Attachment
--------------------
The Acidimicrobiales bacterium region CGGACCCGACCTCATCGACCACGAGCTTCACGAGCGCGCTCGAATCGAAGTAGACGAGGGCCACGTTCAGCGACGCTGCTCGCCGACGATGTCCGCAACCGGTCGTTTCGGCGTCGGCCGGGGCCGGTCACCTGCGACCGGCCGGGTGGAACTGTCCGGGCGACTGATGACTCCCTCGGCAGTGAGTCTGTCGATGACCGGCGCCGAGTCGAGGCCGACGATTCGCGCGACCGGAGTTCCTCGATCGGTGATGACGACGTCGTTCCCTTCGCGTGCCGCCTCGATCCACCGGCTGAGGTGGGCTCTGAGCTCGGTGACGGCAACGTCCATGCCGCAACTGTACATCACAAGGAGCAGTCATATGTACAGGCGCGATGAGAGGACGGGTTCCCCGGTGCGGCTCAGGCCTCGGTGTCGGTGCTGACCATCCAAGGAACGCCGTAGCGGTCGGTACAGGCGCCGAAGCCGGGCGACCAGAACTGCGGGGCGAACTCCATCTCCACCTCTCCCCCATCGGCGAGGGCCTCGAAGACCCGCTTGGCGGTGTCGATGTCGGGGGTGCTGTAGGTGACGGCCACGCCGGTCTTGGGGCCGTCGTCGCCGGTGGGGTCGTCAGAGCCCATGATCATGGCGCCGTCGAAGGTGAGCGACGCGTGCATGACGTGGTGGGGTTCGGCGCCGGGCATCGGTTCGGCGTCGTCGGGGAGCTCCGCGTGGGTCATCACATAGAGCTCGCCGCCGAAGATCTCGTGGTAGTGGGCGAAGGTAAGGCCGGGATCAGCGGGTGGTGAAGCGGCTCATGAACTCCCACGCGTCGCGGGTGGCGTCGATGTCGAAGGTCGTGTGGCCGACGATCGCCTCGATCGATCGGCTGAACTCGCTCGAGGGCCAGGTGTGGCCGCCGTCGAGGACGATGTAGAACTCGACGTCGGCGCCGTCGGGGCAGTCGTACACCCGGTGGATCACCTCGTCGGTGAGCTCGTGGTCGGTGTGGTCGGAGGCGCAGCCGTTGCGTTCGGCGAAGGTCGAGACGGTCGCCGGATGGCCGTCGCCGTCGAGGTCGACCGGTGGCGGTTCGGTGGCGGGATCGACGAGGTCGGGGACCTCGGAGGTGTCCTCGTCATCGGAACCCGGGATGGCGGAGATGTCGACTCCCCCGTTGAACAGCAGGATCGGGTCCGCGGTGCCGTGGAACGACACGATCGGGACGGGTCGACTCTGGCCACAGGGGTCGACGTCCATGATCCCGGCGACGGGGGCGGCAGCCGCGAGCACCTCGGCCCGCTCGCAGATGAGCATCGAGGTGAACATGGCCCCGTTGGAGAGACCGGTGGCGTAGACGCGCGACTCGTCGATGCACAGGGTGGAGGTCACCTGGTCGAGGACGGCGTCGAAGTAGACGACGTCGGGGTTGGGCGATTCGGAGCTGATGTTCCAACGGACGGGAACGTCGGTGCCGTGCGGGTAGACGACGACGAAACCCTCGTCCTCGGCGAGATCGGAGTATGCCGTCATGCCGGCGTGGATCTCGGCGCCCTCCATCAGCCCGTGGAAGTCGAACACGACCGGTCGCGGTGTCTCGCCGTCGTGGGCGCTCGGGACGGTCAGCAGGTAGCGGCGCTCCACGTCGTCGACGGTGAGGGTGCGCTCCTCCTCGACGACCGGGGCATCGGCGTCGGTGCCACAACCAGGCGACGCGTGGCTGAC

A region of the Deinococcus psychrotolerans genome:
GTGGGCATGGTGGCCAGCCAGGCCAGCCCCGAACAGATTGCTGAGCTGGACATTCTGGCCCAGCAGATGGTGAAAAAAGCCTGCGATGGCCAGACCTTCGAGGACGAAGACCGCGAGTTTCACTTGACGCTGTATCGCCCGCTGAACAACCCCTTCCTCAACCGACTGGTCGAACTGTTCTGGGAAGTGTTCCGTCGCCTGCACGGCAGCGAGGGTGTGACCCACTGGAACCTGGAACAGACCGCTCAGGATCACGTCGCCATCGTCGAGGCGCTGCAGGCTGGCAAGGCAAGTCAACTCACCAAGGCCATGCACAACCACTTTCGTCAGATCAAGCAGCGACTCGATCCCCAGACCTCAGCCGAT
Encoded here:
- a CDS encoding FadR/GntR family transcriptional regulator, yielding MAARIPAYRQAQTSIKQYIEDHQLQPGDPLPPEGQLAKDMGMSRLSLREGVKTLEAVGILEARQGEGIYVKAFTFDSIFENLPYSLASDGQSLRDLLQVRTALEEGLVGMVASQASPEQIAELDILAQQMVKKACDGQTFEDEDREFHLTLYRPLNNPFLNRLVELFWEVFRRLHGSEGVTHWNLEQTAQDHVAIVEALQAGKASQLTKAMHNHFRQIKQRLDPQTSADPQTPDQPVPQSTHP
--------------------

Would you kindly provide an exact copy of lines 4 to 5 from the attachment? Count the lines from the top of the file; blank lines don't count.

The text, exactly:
Encoded here:
- a CDS encoding FadR/GntR family transcriptional regulator, yielding MAARIPAYRQAQTSIKQYIEDHQLQPGDPLPPEGQLAKDMGMSRLSLREGVKTLEAVGILEARQGEGIYVKAFTFDSIFENLPYSLASDGQSLRDLLQVRTALEEGLVGMVASQASPEQIAELDILAQQMVKKACDGQTFEDEDREFHLTLYRPLNNPFLNRLVELFWEVFRRLHGSEGVTHWNLEQTAQDHVAIVEALQAGKASQLTKAMHNHFRQIKQRLDPQTSADPQTPDQPVPQSTHP